When Rhodes was finally done, Mehta looked at the Oath Keeper leader. On Thursday, Rhodes met Mehta’s eyes only sometimes. He frequently jotted down notes as Mehta spoke. 

“Mr. Rhodes, you are convicted of seditious conspiracy. You are a lawyer. You understand what that means,” Mehta said. 

For those who are not, Mehta provided a background. It was true, he said, neither Rhodes nor his conspirators assaulted police. It was true there were those who “did worse” in this regard on Jan. 6 than Rhodes specifically or members of his organization. 

But Rhodes is unique nonetheless. The seditious conspiracy he led against the United States is the most serious crime one can commit against this government, Mehta said. 

“It is an offense against the government to use force. It is an offense against the people of this country,” Mehta told Rhodes. 

The Oath Keeper founder looked right at the judge at this comment. 

“This isn’t confined to one day or how you reacted… it is a series of acts in which you and others committed to use force, including potentially with weapons against the government of the United States as it transitioned from one president to the other. And what was the motive? You didn’t like the new guy. I get it. But let me be clear to you, Mr. Rhodes, and anyone else who is listening: In this country, we don’t paint with a broad brush, and shame on you if you do,” Mehta said.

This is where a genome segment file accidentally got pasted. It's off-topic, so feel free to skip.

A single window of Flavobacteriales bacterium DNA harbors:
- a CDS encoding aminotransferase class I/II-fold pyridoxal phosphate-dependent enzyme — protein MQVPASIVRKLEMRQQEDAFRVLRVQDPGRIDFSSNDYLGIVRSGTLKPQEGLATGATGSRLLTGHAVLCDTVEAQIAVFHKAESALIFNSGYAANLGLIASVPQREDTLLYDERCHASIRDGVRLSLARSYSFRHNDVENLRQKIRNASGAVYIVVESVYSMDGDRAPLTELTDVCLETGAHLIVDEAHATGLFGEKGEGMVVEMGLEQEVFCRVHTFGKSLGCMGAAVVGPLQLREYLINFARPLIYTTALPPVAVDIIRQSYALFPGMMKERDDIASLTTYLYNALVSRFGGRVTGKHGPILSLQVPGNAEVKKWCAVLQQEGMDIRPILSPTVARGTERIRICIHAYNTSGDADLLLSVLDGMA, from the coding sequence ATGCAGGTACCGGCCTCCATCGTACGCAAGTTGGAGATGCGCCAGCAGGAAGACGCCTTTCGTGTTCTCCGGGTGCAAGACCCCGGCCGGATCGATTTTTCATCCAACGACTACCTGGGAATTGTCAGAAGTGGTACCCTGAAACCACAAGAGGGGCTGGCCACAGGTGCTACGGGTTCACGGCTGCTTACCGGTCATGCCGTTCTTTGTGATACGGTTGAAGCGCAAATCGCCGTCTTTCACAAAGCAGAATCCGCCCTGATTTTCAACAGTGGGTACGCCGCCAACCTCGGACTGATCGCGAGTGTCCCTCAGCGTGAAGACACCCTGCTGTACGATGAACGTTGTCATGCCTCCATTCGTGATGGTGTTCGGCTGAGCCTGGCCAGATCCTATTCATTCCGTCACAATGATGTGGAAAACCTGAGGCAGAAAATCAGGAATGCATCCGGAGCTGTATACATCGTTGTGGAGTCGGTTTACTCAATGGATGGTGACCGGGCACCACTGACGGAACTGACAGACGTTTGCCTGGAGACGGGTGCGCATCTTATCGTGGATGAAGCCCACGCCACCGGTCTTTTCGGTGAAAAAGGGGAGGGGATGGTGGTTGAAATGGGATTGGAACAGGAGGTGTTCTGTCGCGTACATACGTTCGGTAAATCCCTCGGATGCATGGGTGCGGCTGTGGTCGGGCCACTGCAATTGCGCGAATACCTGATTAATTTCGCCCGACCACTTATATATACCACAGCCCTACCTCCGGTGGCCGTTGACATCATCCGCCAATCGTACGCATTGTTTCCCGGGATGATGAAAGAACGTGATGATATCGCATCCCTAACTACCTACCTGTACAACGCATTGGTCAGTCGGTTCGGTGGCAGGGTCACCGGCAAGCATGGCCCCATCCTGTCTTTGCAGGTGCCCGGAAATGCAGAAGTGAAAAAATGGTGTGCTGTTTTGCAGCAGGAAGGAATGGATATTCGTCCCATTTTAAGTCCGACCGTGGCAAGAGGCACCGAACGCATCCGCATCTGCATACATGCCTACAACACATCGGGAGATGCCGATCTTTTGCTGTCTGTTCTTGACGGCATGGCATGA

He continued: “What we cannot have, what we absolutely cannot have is a group of citizens who because they did not like the outcome of an election and don’t believe the law was carried out in the way they believe it should be, for them to take up arms and foment a revolution. That’s what you did. Those aren’t my words. Those are yours… you are not a political prisoner, Mr. Rhodes. You are not here for your beliefs or because Joe Biden is president or because you supported the other guy.”

The evidence presented to jurors was convincing beyond a reasonable doubt, Mehta underlined. And though Rhodes has been quick to whine about unfair jurors, Mehta reminded him Thursday that it was this jury that acquitted him of multiple other counts. 

“But they found you guilty of sedition. That was a jury of your peers. Make no mistake about it,” Mehta said. 

Telling Rhodes the enduring legacy of Jan. 6 belonged to the police and people working on Capitol Hill that day who “protected this democracy as we know it,” Mehta emphasized how law enforcement officers “laid their bodies on the line.”